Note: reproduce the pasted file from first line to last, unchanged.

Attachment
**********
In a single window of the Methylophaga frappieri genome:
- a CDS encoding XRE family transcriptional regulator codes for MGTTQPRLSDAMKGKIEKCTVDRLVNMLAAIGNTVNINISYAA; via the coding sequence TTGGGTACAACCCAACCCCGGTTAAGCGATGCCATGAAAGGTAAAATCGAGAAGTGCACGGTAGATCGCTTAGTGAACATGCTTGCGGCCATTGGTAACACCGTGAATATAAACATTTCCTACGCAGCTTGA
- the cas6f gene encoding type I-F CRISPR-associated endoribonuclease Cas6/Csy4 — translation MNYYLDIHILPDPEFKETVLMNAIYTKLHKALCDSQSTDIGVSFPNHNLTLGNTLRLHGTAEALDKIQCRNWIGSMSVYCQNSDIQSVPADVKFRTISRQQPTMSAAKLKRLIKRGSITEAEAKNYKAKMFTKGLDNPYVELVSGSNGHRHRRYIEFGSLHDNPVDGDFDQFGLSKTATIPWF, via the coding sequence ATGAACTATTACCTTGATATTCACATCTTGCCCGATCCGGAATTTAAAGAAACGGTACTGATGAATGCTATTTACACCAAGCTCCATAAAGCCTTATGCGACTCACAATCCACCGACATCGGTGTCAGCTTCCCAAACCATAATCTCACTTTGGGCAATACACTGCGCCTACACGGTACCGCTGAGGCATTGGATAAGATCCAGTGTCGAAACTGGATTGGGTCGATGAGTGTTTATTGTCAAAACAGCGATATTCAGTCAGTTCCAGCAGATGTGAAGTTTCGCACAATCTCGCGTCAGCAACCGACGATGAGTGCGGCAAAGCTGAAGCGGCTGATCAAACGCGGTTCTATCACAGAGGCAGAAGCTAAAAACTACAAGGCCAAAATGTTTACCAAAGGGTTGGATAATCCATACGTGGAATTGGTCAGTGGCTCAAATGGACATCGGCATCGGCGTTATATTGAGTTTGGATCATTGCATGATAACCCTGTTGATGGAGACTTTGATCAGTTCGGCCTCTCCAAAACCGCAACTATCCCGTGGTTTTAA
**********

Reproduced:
In a single window of the Methylophaga frappieri genome:
- a CDS encoding XRE family transcriptional regulator codes for MGTTQPRLSDAMKGKIEKCTVDRLVNMLAAIGNTVNINISYAA; via the coding sequence TTGGGTACAACCCAACCCCGGTTAAGCGATGCCATGAAAGGTAAAATCGAGAAGTGCACGGTAGATCGCTTAGTGAACATGCTTGCGGCCATTGGTAACACCGTGAATATAAACATTTCCTACGCAGCTTGA
- the cas6f gene encoding type I-F CRISPR-associated endoribonuclease Cas6/Csy4 — translation MNYYLDIHILPDPEFKETVLMNAIYTKLHKALCDSQSTDIGVSFPNHNLTLGNTLRLHGTAEALDKIQCRNWIGSMSVYCQNSDIQSVPADVKFRTISRQQPTMSAAKLKRLIKRGSITEAEAKNYKAKMFTKGLDNPYVELVSGSNGHRHRRYIEFGSLHDNPVDGDFDQFGLSKTATIPWF, via the coding sequence ATGAACTATTACCTTGATATTCACATCTTGCCCGATCCGGAATTTAAAGAAACGGTACTGATGAATGCTATTTACACCAAGCTCCATAAAGCCTTATGCGACTCACAATCCACCGACATCGGTGTCAGCTTCCCAAACCATAATCTCACTTTGGGCAATACACTGCGCCTACACGGTACCGCTGAGGCATTGGATAAGATCCAGTGTCGAAACTGGATTGGGTCGATGAGTGTTTATTGTCAAAACAGCGATATTCAGTCAGTTCCAGCAGATGTGAAGTTTCGCACAATCTCGCGTCAGCAACCGACGATGAGTGCGGCAAAGCTGAAGCGGCTGATCAAACGCGGTTCTATCACAGAGGCAGAAGCTAAAAACTACAAGGCCAAAATGTTTACCAAAGGGTTGGATAATCCATACGTGGAATTGGTCAGTGGCTCAAATGGACATCGGCATCGGCGTTATATTGAGTTTGGATCATTGCATGATAACCCTGTTGATGGAGACTTTGATCAGTTCGGCCTCTCCAAAACCGCAACTATCCCGTGGTTTTAA